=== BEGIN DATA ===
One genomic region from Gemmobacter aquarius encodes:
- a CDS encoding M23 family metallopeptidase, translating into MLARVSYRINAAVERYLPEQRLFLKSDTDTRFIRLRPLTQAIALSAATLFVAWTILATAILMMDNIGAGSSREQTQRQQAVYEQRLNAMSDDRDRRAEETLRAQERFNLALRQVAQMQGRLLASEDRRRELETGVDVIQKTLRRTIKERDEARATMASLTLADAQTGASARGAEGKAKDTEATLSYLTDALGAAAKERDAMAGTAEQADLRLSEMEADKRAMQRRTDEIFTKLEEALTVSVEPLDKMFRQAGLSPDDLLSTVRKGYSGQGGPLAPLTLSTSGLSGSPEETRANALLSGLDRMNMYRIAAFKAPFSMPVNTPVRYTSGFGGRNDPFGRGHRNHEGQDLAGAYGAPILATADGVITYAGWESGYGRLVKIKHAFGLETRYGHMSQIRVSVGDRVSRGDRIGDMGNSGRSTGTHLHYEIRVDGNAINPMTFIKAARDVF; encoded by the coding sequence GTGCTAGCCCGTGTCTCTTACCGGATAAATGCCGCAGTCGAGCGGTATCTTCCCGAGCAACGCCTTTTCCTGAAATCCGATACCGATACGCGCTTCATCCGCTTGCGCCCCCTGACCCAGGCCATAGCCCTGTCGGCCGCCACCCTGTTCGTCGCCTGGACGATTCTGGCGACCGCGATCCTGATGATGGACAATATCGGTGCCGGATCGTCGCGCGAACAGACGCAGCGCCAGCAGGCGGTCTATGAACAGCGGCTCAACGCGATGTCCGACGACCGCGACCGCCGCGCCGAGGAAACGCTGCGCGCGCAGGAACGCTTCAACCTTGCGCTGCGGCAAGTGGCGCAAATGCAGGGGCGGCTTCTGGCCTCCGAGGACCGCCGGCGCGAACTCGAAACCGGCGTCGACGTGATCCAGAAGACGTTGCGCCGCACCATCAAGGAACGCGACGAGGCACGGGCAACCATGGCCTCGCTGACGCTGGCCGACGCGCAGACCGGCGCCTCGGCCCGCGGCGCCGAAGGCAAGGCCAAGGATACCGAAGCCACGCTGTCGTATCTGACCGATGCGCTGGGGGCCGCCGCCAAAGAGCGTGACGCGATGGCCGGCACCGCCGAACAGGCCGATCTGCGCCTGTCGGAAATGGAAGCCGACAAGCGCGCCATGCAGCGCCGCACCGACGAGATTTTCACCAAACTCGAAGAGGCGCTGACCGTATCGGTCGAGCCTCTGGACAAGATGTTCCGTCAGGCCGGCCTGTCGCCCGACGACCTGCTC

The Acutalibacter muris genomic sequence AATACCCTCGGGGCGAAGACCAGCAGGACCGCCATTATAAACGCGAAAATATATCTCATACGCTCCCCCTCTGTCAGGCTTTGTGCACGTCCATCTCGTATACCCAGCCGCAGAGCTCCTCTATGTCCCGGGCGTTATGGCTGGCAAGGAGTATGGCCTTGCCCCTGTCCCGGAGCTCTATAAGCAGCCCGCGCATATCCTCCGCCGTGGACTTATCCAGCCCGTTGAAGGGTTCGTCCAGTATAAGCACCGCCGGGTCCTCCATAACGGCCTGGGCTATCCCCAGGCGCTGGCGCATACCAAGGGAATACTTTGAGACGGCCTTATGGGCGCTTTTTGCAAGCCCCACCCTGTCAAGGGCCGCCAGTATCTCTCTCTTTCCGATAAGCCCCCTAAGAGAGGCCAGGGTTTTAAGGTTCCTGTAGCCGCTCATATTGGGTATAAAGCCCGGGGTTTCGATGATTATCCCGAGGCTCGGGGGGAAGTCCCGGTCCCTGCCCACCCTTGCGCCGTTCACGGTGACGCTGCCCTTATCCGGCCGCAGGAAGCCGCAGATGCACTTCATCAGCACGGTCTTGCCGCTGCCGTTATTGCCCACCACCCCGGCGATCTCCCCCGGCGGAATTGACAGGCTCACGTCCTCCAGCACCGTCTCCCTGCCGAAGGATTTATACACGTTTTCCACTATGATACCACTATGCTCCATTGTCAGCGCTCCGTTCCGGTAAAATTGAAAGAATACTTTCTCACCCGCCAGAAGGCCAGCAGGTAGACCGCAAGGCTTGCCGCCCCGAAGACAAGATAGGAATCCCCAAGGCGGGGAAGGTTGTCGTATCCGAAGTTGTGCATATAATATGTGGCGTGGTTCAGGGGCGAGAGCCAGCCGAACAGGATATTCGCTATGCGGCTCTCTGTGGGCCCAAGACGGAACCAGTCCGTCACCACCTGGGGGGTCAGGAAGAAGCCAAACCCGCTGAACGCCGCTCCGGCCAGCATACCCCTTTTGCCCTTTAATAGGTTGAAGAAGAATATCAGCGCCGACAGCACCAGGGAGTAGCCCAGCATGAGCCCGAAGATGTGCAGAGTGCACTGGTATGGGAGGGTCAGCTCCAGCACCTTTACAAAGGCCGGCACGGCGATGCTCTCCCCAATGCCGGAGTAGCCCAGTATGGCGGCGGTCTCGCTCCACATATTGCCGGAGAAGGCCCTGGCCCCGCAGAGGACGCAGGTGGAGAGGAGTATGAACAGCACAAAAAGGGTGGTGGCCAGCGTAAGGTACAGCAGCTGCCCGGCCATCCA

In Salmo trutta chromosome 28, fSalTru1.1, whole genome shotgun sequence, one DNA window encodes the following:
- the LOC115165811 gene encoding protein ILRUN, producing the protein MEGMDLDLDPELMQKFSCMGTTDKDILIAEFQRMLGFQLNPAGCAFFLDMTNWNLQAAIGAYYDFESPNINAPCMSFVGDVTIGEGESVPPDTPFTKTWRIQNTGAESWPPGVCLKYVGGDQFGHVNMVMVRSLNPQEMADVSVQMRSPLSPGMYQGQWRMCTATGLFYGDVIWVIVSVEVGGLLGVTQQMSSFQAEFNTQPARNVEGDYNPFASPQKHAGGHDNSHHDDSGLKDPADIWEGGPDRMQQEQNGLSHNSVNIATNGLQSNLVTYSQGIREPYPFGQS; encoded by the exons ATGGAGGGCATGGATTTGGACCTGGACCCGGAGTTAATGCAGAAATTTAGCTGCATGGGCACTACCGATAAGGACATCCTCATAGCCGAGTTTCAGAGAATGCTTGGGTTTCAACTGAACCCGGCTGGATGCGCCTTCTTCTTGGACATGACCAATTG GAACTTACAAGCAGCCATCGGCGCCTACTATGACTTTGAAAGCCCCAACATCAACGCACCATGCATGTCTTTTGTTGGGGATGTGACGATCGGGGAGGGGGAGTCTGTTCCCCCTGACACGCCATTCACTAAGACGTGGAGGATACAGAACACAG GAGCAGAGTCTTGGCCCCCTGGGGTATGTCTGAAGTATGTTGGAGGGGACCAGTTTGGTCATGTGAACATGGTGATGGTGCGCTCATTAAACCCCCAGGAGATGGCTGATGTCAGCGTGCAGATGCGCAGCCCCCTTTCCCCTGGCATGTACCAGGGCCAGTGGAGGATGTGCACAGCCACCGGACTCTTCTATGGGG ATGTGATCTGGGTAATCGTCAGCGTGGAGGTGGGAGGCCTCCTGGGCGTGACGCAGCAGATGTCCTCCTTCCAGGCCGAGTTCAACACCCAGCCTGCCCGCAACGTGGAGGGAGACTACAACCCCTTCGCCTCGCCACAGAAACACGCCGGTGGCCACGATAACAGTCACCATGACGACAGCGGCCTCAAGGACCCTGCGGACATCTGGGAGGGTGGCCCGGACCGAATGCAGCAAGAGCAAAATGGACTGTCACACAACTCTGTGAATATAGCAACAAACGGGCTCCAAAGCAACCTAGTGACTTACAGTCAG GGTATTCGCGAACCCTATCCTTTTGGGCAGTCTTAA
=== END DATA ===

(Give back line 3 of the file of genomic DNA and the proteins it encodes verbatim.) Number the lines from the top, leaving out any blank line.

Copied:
The Acutalibacter muris genomic sequence AATACCCTCGGGGCGAAGACCAGCAGGACCGCCATTATAAACGCGAAAATATATCTCATACGCTCCCCCTCTGTCAGGCTTTGTGCACGTCCATCTCGTATACCCAGCCGCAGAGCTCCTCTATGTCCCGGGCGTTATGGCTGGCAAGGAGTATGGCCTTGCCCCTGTCCCGGAGCTCTATAAGCAGCCCGCGCATATCCTCCGCCGTGGACTTATCCAGCCCGTTGAAGGGTTCGTCCAGTATAAGCACCGCCGGGTCCTCCATAACGGCCTGGGCTATCCCCAGGCGCTGGCGCATACCAAGGGAATACTTTGAGACGGCCTTATGGGCGCTTTTTGCAAGCCCCACCCTGTCAAGGGCCGCCAGTATCTCTCTCTTTCCGATAAGCCCCCTAAGAGAGGCCAGGGTTTTAAGGTTCCTGTAGCCGCTCATATTGGGTATAAAGCCCGGGGTTTCGATGATTATCCCGAGGCTCGGGGGGAAGTCCCGGTCCCTGCCCACCCTTGCGCCGTTCACGGTGACGCTGCCCTTATCCGGCCGCAGGAAGCCGCAGATGCACTTCATCAGCACGGTCTTGCCGCTGCCGTTATTGCCCACCACCCCGGCGATCTCCCCCGGCGGAATTGACAGGCTCACGTCCTCCAGCACCGTCTCCCTGCCGAAGGATTTATACACGTTTTCCACTATGATACCACTATGCTCCATTGTCAGCGCTCCGTTCCGGTAAAATTGAAAGAATACTTTCTCACCCGCCAGAAGGCCAGCAGGTAGACCGCAAGGCTTGCCGCCCCGAAGACAAGATAGGAATCCCCAAGGCGGGGAAGGTTGTCGTATCCGAAGTTGTGCATATAATATGTGGCGTGGTTCAGGGGCGAGAGCCAGCCGAACAGGATATTCGCTATGCGGCTCTCTGTGGGCCCAAGACGGAACCAGTCCGTCACCACCTGGGGGGTCAGGAAGAAGCCAAACCCGCTGAACGCCGCTCCGGCCAGCATACCCCTTTTGCCCTTTAATAGGTTGAAGAAGAATATCAGCGCCGACAGCACCAGGGAGTAGCCCAGCATGAGCCCGAAGATGTGCAGAGTGCACTGGTATGGGAGGGTCAGCTCCAGCACCTTTACAAAGGCCGGCACGGCGATGCTCTCCCCAATGCCGGAGTAGCCCAGTATGGCGGCGGTCTCGCTCCACATATTGCCGGAGAAGGCCCTGGCCCCGCAGAGGACGCAGGTGGAGAGGAGTATGAACAGCACAAAAAGGGTGGTGGCCAGCGTAAGGTACAGCAGCTGCCCGGCCATCCA